The Solar Constant & Inverse Square Law in Weather

The Solar Constant & Inverse Square Law in Weather
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  • 0:00 Constant Energy
  • 1:58 Inverse Square Law
  • 2:54 Inside the Atmosphere
  • 4:01 Lesson Summary
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Lesson Transcript
Instructor: Meredith Mikell
In this lesson, we will explore the solar constant and the inverse square law as they pertain to how much energy is absorbed by Earth's atmosphere and how it affects weather and climate. You can test yourself at the end with a brief quiz.

Constant Energy

The Sun is constantly radiating energy. It has some cycles involving sunspots, flares, and other disturbances, which cause some minor fluctuations in radiation, but in general, the output of energy stays about the same. If it changed significantly, life on Earth would not be possible!

We live on a fairly comfortable planet. The Sun provides all of the energy that powers life on Earth's surface, and life, as we know it, is only possible because of Earth's distance from the Sun. If Earth was any closer, it would be way too hot for life to thrive. If it were farther from the Sun, it would be way too cold. Like in Goldilocks and the Three Bears, Earth's distance from the Sun is 'just right.' Our distance from the Sun isn't the only factor; the amount of energy Earth is receiving from the Sun also influences our weather and climate.

So, how exactly do we measure the amount of energy Earth receives from the Sun? Let's say you want to get a deep, brown tan and go to a tanning booth to do so. How tan you can get depends upon how close you are to the UV bulbs in the bed, the number of bulbs (or area) over you, and how much time you spend under them. Intuitively, this makes sense: the closer you are to the source of energy, the larger its area, and the longer you spend there, the more radiation you will absorb.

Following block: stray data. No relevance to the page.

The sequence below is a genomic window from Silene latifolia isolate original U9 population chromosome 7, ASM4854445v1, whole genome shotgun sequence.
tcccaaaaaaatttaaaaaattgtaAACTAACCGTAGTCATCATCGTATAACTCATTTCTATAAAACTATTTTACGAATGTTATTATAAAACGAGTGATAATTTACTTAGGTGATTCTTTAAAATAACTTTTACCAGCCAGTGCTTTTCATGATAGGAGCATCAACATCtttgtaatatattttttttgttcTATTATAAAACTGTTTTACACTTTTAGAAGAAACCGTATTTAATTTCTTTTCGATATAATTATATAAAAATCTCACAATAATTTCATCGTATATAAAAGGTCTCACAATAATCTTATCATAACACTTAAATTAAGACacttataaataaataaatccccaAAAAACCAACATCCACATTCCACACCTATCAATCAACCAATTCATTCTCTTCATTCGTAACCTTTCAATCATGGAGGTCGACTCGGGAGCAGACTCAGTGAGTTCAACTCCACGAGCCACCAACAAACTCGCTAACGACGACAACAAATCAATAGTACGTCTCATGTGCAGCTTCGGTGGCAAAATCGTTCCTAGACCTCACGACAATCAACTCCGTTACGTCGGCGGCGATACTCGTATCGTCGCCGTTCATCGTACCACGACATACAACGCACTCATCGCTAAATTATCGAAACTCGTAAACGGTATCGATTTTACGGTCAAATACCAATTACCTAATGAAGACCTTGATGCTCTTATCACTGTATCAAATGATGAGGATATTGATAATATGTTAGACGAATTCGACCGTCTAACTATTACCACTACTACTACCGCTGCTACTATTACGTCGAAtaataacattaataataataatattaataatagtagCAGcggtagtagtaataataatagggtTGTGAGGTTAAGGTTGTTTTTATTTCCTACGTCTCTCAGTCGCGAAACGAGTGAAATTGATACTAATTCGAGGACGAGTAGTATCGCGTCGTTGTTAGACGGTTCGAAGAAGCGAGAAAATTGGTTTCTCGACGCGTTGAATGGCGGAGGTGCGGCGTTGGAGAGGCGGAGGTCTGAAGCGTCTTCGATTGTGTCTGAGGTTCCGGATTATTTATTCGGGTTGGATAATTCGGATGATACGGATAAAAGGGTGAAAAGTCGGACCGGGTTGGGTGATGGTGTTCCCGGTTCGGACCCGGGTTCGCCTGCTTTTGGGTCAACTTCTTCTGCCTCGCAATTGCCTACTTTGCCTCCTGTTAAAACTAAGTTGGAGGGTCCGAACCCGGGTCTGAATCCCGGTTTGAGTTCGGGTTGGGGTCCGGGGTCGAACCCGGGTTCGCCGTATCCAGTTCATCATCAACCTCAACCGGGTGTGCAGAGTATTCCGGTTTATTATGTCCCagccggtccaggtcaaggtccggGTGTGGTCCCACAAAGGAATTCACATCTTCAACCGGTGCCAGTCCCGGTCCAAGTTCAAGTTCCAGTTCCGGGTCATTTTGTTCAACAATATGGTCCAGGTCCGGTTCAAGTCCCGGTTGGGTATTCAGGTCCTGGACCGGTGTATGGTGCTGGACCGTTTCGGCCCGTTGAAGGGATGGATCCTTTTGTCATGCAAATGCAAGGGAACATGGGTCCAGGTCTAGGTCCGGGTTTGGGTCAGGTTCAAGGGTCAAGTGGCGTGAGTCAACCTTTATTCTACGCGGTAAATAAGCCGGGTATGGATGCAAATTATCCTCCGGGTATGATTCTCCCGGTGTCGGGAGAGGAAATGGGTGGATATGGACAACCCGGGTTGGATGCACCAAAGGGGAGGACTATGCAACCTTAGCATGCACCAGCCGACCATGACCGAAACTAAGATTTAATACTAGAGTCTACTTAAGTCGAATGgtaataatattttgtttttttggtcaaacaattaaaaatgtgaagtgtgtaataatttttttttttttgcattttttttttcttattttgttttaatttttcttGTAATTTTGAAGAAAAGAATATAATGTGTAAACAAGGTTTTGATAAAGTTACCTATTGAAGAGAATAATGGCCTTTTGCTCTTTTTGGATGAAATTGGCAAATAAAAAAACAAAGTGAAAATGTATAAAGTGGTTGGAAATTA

Distance, area, and time are important variables in understanding how much energy Earth receives from the Sun. All three variables are factored into the solar constant, a value that describes how much solar energy hits Earth's atmosphere. More specifically, this energy is defined as irradiance, the total amount of solar energy from the Sun per unit time per unit area at Earth's distance from the Sun measured outside of Earth's atmosphere. This number turns out to be about 1.366 kilowatts per square meter.

Inverse Square Law

The solar constant makes sense when we want to know how much radiation the Earth receives. But what if you were on the Moon? Or Mars? A different distance away from the Sun? The solar constant formula would change since the distance has changed. Calculating how much of the Sun's radiation you would feel at different distances depends upon the inverse square law, which shows us that solar irradiance is inversely proportional to the square of the distance away from the Sun.

Think of a flashlight turned on in a dark room and the cone shape that the light makes. The farther away from the light source, the more the light spreads outward and decreases intensity, illustrating that inverse relationship between radiation intensity and distance. Because the Sun is spherical, the irradiance spreads out evenly in all directions. The farther away you are from the Sun, the less radiation you receive.

Inside the Atmosphere

We now know how solar energy can be a constant when measured outside of Earth's atmosphere, but what happens to that energy inside the atmosphere? Weather and climate patterns are greatly influenced by the amount of radiation that makes it through the atmosphere and down to the surface. Because of the speed of the Earth's rotation, the thickness of the atmosphere is slightly greater at the Equator than at the poles, trapping more incoming radiation.

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